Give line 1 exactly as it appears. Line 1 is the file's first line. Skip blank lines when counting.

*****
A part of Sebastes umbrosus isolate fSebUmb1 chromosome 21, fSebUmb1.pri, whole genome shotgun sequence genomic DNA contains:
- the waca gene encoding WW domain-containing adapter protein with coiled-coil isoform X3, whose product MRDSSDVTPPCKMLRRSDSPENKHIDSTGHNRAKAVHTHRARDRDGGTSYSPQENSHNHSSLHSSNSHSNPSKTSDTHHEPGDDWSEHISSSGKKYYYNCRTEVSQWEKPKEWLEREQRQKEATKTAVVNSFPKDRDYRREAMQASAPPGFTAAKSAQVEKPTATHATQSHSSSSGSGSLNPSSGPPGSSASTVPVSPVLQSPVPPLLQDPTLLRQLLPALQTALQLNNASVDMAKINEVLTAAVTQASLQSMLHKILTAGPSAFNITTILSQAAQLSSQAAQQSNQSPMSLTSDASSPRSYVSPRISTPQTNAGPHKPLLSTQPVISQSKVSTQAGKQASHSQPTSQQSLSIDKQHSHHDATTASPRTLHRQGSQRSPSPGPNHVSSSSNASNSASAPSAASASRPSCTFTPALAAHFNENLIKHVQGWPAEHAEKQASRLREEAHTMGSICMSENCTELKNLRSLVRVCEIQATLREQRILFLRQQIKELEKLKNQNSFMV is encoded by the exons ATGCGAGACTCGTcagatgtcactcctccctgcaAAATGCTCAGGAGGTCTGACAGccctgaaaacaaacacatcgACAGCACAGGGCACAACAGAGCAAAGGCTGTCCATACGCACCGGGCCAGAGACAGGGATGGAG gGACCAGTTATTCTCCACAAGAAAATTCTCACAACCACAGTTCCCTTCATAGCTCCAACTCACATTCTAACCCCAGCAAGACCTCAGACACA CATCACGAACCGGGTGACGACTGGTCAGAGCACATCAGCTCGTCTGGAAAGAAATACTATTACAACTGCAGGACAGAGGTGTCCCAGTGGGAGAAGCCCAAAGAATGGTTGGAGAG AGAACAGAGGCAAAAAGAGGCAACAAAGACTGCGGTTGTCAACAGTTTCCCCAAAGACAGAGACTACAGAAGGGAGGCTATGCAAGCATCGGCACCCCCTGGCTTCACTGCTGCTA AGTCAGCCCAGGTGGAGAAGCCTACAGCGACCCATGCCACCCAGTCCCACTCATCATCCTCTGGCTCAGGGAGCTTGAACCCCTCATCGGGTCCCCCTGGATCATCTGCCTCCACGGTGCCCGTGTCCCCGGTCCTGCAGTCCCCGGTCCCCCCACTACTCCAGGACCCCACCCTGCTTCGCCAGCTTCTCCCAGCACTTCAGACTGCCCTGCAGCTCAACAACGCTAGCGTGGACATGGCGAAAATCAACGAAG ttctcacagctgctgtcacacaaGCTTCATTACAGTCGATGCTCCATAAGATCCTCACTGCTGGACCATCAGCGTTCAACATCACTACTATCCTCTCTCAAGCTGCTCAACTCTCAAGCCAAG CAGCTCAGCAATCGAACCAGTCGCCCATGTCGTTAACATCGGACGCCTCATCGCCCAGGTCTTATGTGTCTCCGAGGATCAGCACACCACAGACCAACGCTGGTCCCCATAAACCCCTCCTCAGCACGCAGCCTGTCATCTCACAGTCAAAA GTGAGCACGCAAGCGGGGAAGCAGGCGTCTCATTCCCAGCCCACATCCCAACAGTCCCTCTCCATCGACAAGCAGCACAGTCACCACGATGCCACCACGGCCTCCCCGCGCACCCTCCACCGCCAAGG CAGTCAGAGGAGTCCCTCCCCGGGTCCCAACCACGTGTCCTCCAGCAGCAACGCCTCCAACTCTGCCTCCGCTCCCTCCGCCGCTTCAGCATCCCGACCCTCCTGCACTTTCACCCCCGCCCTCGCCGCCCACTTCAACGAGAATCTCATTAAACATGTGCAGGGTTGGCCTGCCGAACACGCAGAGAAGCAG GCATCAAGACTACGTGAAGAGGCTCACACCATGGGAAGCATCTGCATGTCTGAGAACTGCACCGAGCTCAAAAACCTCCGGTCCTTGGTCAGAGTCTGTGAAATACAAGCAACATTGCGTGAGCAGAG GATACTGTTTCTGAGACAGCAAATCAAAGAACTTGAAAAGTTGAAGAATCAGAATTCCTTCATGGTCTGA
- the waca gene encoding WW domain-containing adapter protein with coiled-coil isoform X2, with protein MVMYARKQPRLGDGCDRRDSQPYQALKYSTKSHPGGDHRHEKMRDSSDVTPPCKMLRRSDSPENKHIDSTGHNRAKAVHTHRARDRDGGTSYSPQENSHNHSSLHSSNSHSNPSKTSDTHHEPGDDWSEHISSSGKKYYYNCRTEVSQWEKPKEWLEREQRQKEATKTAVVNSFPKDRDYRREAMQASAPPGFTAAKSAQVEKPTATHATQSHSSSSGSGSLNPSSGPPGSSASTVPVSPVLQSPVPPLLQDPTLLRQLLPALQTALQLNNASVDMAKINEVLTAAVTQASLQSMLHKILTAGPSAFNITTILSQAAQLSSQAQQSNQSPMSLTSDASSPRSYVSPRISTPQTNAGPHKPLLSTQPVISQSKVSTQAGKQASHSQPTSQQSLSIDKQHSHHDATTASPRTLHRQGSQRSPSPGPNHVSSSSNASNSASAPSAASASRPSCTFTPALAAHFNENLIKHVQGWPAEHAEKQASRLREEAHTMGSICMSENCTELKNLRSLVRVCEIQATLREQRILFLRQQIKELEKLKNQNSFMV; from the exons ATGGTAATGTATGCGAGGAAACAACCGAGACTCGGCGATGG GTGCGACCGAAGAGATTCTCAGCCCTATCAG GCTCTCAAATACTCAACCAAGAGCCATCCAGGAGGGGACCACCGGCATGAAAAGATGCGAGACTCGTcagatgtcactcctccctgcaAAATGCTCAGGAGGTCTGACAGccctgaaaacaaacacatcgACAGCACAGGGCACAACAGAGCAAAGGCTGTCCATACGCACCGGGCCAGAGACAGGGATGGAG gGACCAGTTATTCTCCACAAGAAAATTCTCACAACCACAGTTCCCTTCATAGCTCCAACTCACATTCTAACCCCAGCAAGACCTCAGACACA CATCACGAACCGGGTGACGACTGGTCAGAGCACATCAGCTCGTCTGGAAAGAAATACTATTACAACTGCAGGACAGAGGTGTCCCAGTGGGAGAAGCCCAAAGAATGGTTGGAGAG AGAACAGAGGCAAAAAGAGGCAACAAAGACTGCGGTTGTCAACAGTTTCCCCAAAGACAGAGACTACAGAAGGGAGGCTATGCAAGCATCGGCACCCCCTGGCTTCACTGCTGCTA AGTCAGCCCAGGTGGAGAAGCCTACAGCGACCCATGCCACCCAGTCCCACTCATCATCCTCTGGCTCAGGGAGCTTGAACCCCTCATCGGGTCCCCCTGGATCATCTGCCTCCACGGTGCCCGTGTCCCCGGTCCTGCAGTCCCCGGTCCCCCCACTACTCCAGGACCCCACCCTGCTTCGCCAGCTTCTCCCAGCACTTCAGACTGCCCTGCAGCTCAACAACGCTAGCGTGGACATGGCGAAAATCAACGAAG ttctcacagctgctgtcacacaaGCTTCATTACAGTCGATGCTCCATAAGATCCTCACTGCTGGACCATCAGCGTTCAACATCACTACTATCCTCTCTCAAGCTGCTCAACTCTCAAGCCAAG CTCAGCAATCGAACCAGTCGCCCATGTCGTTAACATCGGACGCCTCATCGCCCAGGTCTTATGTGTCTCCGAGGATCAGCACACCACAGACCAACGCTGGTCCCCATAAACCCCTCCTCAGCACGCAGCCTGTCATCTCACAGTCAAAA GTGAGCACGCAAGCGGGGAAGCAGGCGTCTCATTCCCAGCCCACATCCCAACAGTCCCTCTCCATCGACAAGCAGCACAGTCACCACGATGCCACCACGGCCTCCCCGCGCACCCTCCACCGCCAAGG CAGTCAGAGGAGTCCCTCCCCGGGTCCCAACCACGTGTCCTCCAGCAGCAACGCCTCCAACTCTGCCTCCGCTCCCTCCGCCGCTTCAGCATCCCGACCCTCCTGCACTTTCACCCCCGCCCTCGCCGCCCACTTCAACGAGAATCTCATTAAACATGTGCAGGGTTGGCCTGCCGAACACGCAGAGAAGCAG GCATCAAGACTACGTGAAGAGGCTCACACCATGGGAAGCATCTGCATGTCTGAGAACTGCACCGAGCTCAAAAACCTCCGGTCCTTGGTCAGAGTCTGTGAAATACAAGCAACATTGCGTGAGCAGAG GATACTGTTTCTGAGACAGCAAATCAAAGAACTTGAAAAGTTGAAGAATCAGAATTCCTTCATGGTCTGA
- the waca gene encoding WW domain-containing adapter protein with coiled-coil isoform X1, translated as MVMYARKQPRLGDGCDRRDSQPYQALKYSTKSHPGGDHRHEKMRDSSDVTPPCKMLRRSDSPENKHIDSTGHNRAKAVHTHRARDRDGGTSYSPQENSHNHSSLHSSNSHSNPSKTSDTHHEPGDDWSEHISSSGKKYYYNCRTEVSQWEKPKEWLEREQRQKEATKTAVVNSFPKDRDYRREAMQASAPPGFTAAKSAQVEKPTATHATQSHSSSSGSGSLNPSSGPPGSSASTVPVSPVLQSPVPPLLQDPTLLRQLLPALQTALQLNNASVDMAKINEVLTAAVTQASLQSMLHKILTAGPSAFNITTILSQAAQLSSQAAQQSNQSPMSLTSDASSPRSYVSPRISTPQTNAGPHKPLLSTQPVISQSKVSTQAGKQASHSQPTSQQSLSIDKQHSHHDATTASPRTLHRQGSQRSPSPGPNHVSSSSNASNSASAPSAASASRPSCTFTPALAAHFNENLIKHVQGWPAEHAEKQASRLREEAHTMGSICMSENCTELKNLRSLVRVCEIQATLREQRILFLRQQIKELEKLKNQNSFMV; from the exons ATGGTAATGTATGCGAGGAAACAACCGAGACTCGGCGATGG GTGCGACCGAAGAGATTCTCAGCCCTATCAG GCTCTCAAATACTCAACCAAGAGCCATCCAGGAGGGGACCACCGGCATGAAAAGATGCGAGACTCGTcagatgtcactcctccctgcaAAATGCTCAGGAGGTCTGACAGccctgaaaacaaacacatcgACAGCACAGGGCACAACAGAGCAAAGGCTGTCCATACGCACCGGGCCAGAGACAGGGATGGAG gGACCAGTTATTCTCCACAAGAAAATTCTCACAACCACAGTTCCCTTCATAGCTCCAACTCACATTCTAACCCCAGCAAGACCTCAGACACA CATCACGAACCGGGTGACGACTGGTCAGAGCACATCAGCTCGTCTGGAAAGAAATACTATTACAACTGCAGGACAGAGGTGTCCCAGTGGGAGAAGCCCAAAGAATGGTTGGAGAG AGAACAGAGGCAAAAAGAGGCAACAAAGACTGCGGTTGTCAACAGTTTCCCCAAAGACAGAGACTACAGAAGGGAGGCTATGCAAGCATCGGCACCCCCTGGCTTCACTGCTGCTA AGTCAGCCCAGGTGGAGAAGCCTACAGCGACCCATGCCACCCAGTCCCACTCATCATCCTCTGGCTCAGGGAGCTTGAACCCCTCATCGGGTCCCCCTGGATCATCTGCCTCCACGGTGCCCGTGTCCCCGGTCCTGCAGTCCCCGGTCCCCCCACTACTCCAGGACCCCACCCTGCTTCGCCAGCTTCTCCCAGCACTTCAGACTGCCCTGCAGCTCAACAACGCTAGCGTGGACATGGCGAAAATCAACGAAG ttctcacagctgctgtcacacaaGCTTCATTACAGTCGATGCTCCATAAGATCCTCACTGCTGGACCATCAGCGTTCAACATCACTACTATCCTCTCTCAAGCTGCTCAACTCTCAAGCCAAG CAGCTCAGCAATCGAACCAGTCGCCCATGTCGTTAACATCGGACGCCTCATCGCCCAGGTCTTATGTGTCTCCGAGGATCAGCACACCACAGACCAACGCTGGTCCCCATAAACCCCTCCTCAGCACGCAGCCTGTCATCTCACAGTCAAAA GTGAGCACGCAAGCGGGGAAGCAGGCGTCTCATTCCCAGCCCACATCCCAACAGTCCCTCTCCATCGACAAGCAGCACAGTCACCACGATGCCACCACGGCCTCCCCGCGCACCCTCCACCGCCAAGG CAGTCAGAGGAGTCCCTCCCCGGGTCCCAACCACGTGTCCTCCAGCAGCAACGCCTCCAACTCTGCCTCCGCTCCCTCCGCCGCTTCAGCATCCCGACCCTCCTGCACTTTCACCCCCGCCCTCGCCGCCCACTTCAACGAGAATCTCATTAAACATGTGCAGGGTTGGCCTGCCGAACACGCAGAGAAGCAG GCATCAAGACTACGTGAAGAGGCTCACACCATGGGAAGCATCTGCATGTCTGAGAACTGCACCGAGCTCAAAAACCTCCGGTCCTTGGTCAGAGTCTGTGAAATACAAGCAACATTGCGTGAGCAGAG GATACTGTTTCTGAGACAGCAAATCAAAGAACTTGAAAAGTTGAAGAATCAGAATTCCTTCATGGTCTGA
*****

A part of Sebastes umbrosus isolate fSebUmb1 chromosome 21, fSebUmb1.pri, whole genome shotgun sequence genomic DNA contains: